In the midst of these meetings, a colleague reminded me that the world lost a Secretary-General of the United Nations during his efforts to bring about peace in the Democratic Republic of the Congo. It was then that the legacy and spirit of Dag Hammarskjld came to life for me, as I met with Congolese women, forty-two years after his death. I thought to myself, if Dag Hammarskjld were here, he would be proud of where we are today. For despite the factions, challenges, and continuing violence in certain areas, the UN did not abandon the people of the DRC, so that there is today a formal peace accord, and, for the first time, women are engaged in the rebuilding process.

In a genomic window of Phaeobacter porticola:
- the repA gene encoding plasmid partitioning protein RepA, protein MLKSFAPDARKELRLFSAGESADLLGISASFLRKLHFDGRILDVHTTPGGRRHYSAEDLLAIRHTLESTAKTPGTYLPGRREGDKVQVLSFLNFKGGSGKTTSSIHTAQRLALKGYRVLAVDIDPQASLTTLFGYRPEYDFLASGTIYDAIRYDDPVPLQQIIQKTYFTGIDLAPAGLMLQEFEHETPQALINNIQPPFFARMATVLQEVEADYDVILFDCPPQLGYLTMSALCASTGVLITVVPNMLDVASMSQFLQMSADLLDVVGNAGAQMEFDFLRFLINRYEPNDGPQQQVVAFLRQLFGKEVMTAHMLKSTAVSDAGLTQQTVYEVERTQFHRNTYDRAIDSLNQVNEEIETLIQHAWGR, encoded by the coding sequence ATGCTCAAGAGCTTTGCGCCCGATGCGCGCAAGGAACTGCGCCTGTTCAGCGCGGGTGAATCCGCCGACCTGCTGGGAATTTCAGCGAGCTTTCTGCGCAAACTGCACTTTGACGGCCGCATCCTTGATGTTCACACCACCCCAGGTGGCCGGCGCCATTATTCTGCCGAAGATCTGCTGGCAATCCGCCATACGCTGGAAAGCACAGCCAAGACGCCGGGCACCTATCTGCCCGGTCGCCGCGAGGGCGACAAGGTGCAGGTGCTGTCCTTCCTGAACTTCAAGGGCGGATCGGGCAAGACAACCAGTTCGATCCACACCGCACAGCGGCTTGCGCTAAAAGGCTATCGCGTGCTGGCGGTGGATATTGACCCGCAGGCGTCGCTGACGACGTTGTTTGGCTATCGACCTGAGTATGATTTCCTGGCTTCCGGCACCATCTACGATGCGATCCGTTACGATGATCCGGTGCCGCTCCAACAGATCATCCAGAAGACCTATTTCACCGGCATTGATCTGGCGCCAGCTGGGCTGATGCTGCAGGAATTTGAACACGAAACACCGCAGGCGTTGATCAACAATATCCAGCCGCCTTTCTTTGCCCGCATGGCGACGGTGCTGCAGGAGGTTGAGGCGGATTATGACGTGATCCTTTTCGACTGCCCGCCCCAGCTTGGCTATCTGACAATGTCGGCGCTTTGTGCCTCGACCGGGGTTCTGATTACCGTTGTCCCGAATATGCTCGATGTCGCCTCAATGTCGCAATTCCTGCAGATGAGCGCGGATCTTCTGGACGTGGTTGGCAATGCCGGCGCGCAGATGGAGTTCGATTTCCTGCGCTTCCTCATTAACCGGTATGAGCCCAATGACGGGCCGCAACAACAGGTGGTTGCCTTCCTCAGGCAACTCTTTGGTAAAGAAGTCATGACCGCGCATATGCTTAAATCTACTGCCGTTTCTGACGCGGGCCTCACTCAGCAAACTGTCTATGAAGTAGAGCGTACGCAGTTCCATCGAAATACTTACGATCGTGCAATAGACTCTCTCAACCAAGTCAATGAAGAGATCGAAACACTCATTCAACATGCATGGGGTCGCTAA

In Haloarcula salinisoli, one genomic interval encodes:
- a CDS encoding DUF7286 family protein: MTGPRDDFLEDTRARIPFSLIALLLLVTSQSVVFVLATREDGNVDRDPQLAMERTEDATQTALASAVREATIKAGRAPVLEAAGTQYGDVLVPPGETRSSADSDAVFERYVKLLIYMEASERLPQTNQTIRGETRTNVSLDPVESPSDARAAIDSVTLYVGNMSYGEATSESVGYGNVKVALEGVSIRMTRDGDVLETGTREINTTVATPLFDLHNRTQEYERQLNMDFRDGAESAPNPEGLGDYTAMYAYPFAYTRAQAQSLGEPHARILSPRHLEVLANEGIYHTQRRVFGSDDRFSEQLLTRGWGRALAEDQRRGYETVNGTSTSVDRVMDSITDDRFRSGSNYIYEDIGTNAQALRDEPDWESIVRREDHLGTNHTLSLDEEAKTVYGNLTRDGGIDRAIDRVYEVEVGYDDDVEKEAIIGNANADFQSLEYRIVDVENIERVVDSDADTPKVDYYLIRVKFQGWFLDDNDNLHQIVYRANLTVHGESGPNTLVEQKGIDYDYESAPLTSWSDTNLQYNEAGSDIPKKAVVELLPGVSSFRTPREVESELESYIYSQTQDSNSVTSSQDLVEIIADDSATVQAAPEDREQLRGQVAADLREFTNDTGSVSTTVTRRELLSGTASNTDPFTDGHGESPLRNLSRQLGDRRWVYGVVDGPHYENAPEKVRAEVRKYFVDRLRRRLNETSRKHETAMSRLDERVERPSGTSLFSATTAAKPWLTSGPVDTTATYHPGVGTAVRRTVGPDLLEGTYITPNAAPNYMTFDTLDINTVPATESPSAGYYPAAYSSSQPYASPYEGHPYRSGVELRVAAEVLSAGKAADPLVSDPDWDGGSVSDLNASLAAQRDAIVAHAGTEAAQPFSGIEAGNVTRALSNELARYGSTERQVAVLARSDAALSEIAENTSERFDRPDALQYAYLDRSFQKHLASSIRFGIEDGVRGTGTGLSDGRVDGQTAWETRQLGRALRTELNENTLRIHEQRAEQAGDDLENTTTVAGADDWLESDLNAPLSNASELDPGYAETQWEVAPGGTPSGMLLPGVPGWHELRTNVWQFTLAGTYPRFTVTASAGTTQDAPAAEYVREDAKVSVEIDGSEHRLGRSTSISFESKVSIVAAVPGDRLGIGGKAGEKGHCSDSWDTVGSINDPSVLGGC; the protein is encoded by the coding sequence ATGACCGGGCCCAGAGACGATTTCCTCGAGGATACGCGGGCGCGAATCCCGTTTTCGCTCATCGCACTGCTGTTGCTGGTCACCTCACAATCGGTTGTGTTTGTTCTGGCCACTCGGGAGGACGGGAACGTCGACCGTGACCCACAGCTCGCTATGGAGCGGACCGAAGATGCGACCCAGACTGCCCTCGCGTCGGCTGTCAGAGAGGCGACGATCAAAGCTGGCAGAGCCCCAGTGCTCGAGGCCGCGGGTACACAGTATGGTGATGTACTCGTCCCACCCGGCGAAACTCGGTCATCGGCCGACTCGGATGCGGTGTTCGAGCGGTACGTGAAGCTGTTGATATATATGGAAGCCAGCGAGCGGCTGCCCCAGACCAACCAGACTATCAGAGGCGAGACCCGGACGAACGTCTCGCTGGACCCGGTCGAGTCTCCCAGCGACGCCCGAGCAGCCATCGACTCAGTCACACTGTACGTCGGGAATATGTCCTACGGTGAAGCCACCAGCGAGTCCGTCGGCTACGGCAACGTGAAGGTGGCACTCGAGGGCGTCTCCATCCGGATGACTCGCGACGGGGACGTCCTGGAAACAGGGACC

If the UN today is still regarded by many as the moral force capable of bringing diverse interests together to forge common security , it is because of the vision that Dag Hammarskjld helped to create. He was a Secretary-General that made sure that the resolutions of the UN lived up to the words with which its charter begins, and touched the lives of "We the Peoples of the United Nations." He saw his tasks as "working on the edge of the development of human society." He saw the UN as a "venture in progress towards an international community living in peace under the laws of justice." He was a hands-on Secretary-General who dared to deal with the major conflicts of his time, a champion of peace with justice, who tried to bring fractured communities together, a person of great stature, integrity and moral courage who dared to go to the edge to guide the world so that coming generations can inherit a more peaceful and just future. You can imagine the profound experience and exhilaration I had when on my return to New York one of the first letters that I opened was your invitation.